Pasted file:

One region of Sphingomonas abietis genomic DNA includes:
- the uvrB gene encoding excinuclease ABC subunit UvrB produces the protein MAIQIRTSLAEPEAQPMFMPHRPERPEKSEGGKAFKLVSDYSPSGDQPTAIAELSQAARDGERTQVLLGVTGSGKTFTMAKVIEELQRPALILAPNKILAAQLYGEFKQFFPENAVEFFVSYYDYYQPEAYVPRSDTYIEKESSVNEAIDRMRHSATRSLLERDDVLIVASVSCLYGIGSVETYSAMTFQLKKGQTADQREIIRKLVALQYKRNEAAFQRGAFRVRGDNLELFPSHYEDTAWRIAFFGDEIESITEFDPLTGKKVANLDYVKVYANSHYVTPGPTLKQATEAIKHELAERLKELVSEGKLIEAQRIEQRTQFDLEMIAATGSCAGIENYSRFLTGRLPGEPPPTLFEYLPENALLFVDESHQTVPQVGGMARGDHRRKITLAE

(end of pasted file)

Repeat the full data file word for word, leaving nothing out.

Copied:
One region of Sphingomonas abietis genomic DNA includes:
- the uvrB gene encoding excinuclease ABC subunit UvrB produces the protein MAIQIRTSLAEPEAQPMFMPHRPERPEKSEGGKAFKLVSDYSPSGDQPTAIAELSQAARDGERTQVLLGVTGSGKTFTMAKVIEELQRPALILAPNKILAAQLYGEFKQFFPENAVEFFVSYYDYYQPEAYVPRSDTYIEKESSVNEAIDRMRHSATRSLLERDDVLIVASVSCLYGIGSVETYSAMTFQLKKGQTADQREIIRKLVALQYKRNEAAFQRGAFRVRGDNLELFPSHYEDTAWRIAFFGDEIESITEFDPLTGKKVANLDYVKVYANSHYVTPGPTLKQATEAIKHELAERLKELVSEGKLIEAQRIEQRTQFDLEMIAATGSCAGIENYSRFLTGRLPGEPPPTLFEYLPENALLFVDESHQTVPQVGGMARGDHRRKITLAE